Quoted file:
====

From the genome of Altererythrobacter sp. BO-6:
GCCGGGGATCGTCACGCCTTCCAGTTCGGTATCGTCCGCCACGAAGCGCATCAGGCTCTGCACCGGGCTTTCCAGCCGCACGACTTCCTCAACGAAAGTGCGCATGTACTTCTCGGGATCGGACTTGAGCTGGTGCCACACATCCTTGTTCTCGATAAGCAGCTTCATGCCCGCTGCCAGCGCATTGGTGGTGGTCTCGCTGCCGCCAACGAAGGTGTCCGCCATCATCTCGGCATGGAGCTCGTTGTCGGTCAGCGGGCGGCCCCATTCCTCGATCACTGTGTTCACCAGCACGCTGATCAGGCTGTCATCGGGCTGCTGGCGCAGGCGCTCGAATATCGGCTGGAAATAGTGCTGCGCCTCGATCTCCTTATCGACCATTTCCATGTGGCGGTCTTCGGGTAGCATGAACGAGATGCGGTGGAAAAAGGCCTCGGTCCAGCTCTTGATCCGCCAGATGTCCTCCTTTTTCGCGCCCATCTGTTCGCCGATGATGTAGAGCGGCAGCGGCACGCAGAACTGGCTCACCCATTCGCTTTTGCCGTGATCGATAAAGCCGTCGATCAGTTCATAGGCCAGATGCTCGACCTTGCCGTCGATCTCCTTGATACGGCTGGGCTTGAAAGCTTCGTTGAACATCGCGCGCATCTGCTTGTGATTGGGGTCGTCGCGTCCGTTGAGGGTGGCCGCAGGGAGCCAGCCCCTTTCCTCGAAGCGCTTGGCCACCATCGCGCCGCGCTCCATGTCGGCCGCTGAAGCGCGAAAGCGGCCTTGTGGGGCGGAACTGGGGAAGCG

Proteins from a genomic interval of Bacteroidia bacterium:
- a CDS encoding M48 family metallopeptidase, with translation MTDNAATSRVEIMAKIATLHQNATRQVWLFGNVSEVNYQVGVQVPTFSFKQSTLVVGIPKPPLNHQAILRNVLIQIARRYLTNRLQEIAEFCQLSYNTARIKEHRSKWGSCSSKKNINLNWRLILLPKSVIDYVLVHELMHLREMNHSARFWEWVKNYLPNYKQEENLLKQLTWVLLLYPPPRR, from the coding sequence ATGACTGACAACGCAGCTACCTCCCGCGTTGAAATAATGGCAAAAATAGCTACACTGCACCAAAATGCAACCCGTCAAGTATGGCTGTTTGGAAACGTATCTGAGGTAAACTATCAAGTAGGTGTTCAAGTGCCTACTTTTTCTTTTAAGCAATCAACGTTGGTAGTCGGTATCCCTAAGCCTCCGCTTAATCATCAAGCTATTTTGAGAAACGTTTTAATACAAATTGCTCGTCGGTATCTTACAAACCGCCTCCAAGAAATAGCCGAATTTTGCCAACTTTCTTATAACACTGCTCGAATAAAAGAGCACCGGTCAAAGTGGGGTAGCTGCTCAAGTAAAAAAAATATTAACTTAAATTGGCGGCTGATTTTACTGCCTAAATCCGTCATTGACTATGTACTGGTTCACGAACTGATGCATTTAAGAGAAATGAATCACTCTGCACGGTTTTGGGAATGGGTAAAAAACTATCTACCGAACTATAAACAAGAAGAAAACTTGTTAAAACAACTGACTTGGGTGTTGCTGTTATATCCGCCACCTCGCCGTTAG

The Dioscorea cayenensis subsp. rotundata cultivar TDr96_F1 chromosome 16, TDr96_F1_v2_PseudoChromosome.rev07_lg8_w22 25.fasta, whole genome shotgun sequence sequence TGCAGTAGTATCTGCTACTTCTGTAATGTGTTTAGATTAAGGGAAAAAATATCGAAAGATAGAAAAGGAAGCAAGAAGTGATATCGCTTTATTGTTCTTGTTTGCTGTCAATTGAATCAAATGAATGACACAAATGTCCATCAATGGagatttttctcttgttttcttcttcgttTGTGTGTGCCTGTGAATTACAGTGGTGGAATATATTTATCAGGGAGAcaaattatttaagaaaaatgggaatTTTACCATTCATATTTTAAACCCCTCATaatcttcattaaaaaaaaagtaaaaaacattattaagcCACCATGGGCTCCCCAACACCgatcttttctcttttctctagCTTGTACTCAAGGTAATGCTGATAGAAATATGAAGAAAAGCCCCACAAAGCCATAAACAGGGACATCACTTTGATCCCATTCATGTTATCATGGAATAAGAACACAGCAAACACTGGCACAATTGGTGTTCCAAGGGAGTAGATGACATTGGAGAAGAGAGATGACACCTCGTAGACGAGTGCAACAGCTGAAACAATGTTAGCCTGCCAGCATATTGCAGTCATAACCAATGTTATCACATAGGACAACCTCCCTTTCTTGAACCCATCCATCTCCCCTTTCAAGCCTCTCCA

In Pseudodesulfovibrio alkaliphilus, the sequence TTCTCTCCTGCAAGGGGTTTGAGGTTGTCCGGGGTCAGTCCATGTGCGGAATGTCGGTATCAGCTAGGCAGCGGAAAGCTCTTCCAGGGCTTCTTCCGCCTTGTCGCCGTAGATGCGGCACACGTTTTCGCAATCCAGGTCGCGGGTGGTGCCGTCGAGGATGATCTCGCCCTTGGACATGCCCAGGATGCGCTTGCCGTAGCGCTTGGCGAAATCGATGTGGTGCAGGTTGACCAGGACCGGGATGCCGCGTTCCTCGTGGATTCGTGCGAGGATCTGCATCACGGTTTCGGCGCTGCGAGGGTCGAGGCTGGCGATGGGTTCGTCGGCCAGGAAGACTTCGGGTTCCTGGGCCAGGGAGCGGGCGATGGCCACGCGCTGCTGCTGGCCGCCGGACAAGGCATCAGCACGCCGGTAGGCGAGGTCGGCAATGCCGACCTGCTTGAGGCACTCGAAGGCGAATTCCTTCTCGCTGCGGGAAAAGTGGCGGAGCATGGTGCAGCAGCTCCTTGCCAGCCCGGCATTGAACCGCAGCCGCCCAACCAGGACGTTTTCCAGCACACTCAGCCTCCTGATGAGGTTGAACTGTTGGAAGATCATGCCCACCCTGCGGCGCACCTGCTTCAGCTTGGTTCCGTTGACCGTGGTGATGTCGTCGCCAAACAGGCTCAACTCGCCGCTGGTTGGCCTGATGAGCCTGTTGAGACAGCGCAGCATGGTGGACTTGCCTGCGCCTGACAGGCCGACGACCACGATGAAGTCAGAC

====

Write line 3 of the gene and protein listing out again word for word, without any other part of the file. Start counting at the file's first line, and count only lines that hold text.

Proteins from a genomic interval of Bacteroidia bacterium: